Smart integration options include Alexa, Google Home, and IFTTT. The smartphone app isn’t specially designed for any specific function, but works enough as intended as a monitoring tool and remote control. Take note that it may take a bit more time for the refrigerator to be recognized by your devices than other smart fridge models.


  • Amazing temperature control in the form of versatile multi-function hot and cold dispensers.
  • Built-in Keurig brewing system can potentially save a lot of countertop space.
  • A lot more spacious than it looks.


  • Device integration can be time-consuming (compared to other models)


Check Price on Amazon


3.) Kenmore 75049 3.5 out of 5.0 stars

The Kenmore 75049 an alternate version of the 75043. However, it can also be considered a step up from the aforementioned model. It has the same 24 cubic feet of space, has the familiar big water dispenser, and the layout and form factor is also very similar. However, it differs due to one factor: its layout is a bit more flexible overall.

On the bonus side, the Kenmore 75049 also has this clean black finish. Not too shiny, and unlike the stain-prone (pun intended) stainless steel 75043, the 75049 would definitely hold out pretty well for a quite some time before it requires wiping.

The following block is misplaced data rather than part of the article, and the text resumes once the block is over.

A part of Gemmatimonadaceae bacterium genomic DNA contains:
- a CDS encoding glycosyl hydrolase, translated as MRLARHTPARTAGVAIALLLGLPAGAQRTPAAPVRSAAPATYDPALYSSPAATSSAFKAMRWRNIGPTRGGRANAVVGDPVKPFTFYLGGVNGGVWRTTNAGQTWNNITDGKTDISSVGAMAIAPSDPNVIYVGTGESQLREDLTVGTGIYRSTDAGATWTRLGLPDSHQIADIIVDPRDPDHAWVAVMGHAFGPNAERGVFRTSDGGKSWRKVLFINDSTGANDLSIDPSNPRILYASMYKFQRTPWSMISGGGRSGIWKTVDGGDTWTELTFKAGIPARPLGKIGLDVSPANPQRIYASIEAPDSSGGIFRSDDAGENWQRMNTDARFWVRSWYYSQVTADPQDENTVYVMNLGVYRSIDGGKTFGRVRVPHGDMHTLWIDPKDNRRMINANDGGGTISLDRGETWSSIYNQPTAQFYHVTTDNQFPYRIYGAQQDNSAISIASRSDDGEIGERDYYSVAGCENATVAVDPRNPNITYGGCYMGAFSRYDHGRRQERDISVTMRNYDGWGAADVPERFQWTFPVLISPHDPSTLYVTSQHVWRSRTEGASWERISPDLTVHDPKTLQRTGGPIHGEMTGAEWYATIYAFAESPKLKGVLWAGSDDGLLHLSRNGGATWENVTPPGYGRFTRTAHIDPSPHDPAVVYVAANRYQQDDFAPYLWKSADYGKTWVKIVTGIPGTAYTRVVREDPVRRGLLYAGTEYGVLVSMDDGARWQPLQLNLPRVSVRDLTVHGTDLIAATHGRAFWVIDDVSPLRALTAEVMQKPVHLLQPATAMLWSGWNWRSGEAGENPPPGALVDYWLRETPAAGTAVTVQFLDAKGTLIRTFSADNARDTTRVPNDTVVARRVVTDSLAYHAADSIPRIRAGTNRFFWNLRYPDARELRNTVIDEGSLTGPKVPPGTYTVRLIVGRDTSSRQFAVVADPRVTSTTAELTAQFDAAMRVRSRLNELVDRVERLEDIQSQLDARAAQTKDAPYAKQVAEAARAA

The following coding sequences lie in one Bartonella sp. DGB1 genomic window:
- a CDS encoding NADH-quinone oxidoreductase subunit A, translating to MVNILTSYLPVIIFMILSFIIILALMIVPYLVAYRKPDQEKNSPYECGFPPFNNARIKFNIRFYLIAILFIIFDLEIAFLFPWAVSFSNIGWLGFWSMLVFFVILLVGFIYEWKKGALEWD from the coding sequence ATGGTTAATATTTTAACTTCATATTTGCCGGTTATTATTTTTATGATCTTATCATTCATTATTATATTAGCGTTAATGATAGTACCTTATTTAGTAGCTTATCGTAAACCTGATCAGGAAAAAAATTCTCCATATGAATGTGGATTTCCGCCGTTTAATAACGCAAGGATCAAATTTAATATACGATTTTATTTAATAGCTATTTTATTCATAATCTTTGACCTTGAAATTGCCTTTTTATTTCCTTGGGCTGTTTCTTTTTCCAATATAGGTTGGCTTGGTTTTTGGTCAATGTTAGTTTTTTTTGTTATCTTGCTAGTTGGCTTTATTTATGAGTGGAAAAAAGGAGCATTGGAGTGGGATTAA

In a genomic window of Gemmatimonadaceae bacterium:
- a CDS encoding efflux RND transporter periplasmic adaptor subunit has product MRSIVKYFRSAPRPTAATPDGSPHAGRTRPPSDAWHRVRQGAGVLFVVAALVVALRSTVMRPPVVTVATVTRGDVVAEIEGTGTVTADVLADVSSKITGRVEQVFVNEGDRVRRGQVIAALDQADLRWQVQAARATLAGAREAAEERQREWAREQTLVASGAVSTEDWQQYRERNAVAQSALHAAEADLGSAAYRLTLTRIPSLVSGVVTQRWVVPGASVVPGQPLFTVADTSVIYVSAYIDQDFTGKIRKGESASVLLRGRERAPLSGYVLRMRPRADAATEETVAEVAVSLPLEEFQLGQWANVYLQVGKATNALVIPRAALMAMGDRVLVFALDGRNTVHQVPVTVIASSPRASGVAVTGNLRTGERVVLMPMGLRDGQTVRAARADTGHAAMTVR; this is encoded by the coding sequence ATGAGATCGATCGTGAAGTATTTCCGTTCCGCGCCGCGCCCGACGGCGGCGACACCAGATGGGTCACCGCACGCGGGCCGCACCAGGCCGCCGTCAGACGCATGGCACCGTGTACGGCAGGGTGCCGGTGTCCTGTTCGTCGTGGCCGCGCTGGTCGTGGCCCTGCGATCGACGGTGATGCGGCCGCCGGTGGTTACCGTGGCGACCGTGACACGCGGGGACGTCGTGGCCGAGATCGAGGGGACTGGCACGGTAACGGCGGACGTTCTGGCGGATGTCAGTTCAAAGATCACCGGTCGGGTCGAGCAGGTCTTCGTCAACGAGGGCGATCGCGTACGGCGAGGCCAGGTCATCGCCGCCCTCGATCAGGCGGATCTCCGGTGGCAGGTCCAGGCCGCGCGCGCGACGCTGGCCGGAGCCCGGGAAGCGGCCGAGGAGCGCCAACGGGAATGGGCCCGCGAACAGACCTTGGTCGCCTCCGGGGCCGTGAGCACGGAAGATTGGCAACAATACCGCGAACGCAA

As for specs, you can refer directly to the 75043, as it bears similar features, including its iconic Alexa integration enhancements.


  • Easier to maintain than the 75043.
  • Its balanced layout makes it easier to position.
  • Like the 75043, smart integration is simple and unobtrusive.


  • Doors can also look deceptively small.


Check Price on Amazon


5.) Samsung RF22K9581SG (Family Hub 1.0) 2.5 out of 5.0 stars

When it comes to stacking the most features per cubic feet of space, the Samsung Family Hub takes the virtual cake. Immediately noticeable is the 21.5-inch touchscreen tablet, which interfaces using Samsung’s own Tizen OS. The OS has a built-in suite of apps that help optimize anything that you want to do in the kitchen or dining table.

Aside from the standard fanfare of food management apps like grocery and delivery services, writing boards and recipe guides, the Samsung Family Hub 2.0 also has a camera. Yes, a camera. The idea of snapping photos of your food might sound ridiculous at first, but it actually is quite convenient. One, you don’t have to inadvertently let heat inside as you check on your stuff, and two, you can check the contents of your fridge on your smartphone anytime, anywhere. In addition, it also has other nifty features such as placing markers on your food or listing them, to put labels or expiration dates that countdown in real time.

The fridge itself is quite standard. Opening the French door assembly reveals 16.2 cubic feet of space with all the adjustable shelves drawers you would expect. The 8 cubic feet freezer has at least two separate compartments, so you can pull up the upper drawer for other stuff. There is a separate area in the freezer drawer called the Flex zone, where you can put items and set its temperature separate from the rest of the refrigerator.


  • Has a wide range of connectivity options.
  • Very precise temperature control. Even has extra space specifically for that purpose.
  • App syncing features makes food storage an almost calculative exercise.


  • Significantly more expensive than other smart fridges.
  • Software updates only last for a couple of years.


Check Price on Amazon


4.) Samsung Family Hub 2.0 2.5 out of 5.0 stars